Pain has both sensory-discriminative and emotional-affective dimensions. Previous studies demonstrate that electroacupuncture (EA) alleviates the sensory dimension but do not address the affective. An inflammatory pain rat model, produced by a complete Freund adjuvant (CFA) injection into the hind paw, was combined with a conditioned place avoidance (CPA) test to determine whether EA inhibits spontaneous pain-induced affective response and, if so, to study the possibility that rostral anterior cingulate cortex (rACC) opioids underlie this effect. Male Sprague-Dawley rats (250–275g, Harlan) were used. The rats showed place aversion (i.e. affective pain) by spending less time in a pain-paired compartment after conditioning than during a preconditioning test. Systemic non-analgesic morphine (0.5 and 1.0 mg/ kg, i.p.) inhibited the affective reaction, suggesting that the affective dimension is underpinned by mechanisms different from those of the sensory dimension of pain. Morphine at 0.5 and at 1 mg/kg did not induce reward. Rats given EA treatment before pain-paired conditioning at GB 30 showed no aversion to the pain-paired compartment, indicating that EA inhibited the affective dimension. EA treatment did not produce reward or aversive effect. Intra-rACC administration of D-Phe-Cys-Tyr-D-Trp-Orn-Thr-Pen-Thr amide (CTOP), a selective mu opioid receptor antagonist, but not norbinaltorphimine (nor-BNI), a selective kappa opioid receptor antagonist, blocked EA inhibition of the affective dimension. These data demonstrate that EA activates opioid receptors in the rACC to inhibit pain-induced affective responses and that EA may be an effective therapy for both the sensory-discriminative and the affective dimensions of pain.
doi:10.1016/j.ejpain.2011.07.002
PMCID: PMC3266461  PMID: 22323370
Acupuncture; Anterior cingulate cortex; Opioid; Affective pain; CTOP
17.  Building a Strategic Framework for Comparative Effectiveness Research in Complementary and Integrative Medicine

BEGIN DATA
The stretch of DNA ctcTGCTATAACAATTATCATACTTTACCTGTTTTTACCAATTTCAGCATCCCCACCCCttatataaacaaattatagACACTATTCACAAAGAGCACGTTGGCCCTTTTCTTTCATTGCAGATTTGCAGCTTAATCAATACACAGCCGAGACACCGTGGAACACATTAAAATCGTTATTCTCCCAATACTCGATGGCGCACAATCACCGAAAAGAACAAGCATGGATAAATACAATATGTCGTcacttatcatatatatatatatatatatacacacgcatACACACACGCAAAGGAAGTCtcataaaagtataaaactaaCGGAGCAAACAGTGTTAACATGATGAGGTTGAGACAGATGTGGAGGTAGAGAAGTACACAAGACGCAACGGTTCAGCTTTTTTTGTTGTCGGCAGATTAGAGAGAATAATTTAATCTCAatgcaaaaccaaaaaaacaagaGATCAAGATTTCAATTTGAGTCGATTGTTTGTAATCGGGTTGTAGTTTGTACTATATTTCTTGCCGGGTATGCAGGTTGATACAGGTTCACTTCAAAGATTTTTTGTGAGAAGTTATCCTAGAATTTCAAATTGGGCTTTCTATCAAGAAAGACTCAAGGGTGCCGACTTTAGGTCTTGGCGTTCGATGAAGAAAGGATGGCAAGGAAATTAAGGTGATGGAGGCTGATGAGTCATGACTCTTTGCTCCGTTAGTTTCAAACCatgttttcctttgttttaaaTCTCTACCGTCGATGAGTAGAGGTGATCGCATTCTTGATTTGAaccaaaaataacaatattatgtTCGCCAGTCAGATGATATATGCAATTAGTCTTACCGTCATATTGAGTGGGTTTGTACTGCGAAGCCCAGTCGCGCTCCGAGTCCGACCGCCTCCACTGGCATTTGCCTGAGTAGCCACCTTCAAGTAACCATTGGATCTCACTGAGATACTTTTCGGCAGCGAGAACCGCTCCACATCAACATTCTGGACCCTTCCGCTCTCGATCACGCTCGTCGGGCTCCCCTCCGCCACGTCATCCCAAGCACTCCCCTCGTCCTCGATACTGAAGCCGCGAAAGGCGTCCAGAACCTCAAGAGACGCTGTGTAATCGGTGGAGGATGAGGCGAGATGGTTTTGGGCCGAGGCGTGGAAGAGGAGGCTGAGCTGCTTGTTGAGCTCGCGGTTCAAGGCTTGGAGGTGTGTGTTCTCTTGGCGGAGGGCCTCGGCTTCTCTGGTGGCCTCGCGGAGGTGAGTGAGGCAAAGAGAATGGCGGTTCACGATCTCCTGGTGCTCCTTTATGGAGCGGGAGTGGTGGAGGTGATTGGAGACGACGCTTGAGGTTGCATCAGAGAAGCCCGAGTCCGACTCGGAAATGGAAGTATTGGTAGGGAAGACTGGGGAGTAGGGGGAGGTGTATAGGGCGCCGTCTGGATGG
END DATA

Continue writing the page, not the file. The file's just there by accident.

The increasing burden of chronic diseases presents not only challenges to the knowledge and expertise of the professional medical community, but also highlights the need to improve the quality and relevance of clinical research in this domain. Many patients now turn to complementary and integrative medicine (CIM) to treat their chronic illnesses; however, there is very little evidence to guide their decision-making in usual care. The following research recommendations were derived from a CIM Stakeholder Symposium on Comparative Effectiveness Research (CER): (1) CER studies should be made a priority in this field; (2) stakeholders should be engaged at every stage of the research; (3) CER study designs should highlight effectiveness over efficacy; (4) research questions should be well defined to enable the selection of an appropriate CER study design; (5) the CIM community should cultivate widely shared understandings, discourse, tools, and technologies to support the use and validity of CER methods; (6) Effectiveness Guidance Documents on methodological standards should be developed to shape future CER studies. CER is an emerging field and its development and impact must be reflected in future research strategies within CIM. This stakeholder symposium was a first step in providing systematic guidance for future CER in this field.
doi:10.1155/2012/531096
PMCID: PMC3544532  PMID: 23346206
18.  Evidence from the Cochrane Collaboration for Traditional Chinese Medicine Therapies 
Background